Plus there is the little issue of the price tag. Killing a tank (and its crew) with a Javelin missile will set you back $85,000, plus $135,000 for the portable and reusable launch unit.
And anyway, this is not a sales show.
"We are just here to raise awareness, exchange business cards" and meet industrial partners, says Mr Terrell.
This mantra is repeated everywhere.
Botswana's army is shopping for ceremonial swords
"We are not here to sell things, we are meeting friends and get a feel for trends in the sector," says Norbert Frank of German defence giant Rheinmetall.
"Customers just get a better feel for what we have on offer, after all you can't bring a tank to a sales meeting," he adds.
And so the customers take a closer look at what's on offer.
At the stand of Sabre Ballistics, a salesman explains to a Ukrainian defence attache the "element of surprise" gained by using silencers on army rifles. The officer, who does not want to be named, says he is shopping around for his country's special forces.
At the Swiss stand, they have more than army knives on display.
A single bullet is highlighted, it is "the sniper's choice" says RUAG of Switzerland. And the firm's splinter hand grenades will cost you about 60 to 100 Swiss Francs a throw.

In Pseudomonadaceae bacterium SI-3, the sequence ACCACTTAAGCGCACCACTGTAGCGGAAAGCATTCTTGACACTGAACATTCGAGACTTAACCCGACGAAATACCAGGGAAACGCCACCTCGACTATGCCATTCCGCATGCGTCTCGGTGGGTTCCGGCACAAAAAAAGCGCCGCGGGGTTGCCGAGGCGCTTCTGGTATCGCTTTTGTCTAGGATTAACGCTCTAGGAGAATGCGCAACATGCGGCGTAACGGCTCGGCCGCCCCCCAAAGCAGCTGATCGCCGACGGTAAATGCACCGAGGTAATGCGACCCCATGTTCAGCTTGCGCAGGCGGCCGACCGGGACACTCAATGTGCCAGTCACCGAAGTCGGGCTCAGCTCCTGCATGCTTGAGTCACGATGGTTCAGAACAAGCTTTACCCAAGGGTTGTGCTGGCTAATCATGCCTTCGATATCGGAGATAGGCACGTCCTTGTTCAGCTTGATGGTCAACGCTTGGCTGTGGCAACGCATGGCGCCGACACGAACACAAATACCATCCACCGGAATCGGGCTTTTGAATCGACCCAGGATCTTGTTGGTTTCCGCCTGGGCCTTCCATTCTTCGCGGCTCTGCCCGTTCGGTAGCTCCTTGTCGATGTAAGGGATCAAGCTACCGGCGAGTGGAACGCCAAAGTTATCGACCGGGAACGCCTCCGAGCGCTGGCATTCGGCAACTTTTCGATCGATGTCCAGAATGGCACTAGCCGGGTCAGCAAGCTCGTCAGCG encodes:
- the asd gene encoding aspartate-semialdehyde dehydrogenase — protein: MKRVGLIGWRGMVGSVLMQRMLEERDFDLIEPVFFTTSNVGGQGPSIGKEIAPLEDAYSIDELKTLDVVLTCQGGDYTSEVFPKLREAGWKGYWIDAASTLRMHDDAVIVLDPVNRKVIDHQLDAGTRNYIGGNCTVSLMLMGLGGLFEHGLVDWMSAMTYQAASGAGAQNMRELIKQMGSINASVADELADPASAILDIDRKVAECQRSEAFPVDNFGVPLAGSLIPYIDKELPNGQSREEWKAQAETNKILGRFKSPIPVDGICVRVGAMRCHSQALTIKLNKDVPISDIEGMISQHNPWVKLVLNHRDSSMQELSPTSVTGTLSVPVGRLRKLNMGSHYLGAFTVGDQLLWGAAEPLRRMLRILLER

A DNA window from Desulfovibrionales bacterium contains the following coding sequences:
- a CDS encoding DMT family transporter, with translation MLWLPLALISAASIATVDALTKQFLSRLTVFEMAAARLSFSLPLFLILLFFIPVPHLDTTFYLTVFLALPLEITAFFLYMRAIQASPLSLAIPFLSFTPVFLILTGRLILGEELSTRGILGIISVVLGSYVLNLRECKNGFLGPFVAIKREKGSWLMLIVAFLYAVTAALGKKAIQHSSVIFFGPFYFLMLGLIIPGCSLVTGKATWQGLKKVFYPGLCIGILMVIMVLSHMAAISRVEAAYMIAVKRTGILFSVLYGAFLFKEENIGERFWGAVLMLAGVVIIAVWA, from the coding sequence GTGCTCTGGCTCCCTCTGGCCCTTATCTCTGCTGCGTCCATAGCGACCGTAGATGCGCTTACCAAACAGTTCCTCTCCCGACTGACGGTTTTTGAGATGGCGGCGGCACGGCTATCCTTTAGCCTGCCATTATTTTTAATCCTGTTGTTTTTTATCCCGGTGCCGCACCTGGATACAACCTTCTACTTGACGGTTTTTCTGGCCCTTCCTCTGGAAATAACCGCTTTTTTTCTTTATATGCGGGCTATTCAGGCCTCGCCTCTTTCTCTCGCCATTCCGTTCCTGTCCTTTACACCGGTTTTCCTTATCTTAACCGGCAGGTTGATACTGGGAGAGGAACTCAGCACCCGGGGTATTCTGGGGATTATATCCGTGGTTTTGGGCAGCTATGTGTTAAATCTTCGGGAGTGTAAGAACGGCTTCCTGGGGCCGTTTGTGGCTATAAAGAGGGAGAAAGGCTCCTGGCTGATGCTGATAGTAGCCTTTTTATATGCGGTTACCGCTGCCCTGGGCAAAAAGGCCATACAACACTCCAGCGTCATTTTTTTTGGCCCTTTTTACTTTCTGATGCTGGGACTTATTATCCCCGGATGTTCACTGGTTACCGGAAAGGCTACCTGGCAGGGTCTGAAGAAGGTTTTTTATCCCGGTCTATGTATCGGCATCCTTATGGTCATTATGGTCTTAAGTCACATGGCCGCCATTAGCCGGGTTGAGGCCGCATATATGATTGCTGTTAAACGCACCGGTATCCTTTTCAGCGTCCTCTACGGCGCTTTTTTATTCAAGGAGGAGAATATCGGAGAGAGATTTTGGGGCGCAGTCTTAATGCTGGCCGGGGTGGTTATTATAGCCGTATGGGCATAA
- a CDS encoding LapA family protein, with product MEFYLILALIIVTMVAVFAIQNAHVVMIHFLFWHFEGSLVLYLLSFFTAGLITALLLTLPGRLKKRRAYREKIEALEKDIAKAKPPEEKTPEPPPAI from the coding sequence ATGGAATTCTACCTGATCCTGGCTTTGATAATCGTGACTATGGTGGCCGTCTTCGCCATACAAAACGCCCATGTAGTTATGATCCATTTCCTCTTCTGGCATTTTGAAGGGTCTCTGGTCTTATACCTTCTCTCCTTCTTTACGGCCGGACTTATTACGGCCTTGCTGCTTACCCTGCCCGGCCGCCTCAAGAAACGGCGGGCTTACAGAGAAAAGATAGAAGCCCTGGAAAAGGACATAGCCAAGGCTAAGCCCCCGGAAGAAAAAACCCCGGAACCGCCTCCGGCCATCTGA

Fancy an assault rifle? An Austrian Steyr AVG-A1 is yours for about 2,000 euros, depending on the specifications.
How about the Shipka submachine gun from Arsenal of Bulgaria? A snip at $300.
The Glock 19, standard pistol of many armies and most UK police forces, will sell for around £250. Body armour from Point Blank will cost you between $1,300 and $2,600 - depending on the "threat level" you have to prepare for.
At the higher end, a Warrior fighting vehicle from BAE Systems will cost you about £1m, but running costs over 10 years will be a multiple of that.
And where do the weapons go to?
Ah - now it is getting delicate. "Our customers are in the Far East and we hope to find new markets in the UK and NATO as well," says one maker of small arms and a history for selling to trouble spots, and then hastily explains Bulgaria's new strict export controls.
Only one firm is not afraid at all to name its customers. The Imperial Sword Company makes ceremonial swords for officers. Greece has just ordered 1,300 swords "probably to gear up for the Olympics", says sales director Richard Giddings.
The soldiers from Botswana are talking about 3,000 swords for their officer corps.
And there are no export controls to worry about.
Ceremonial swords have a blunt edge.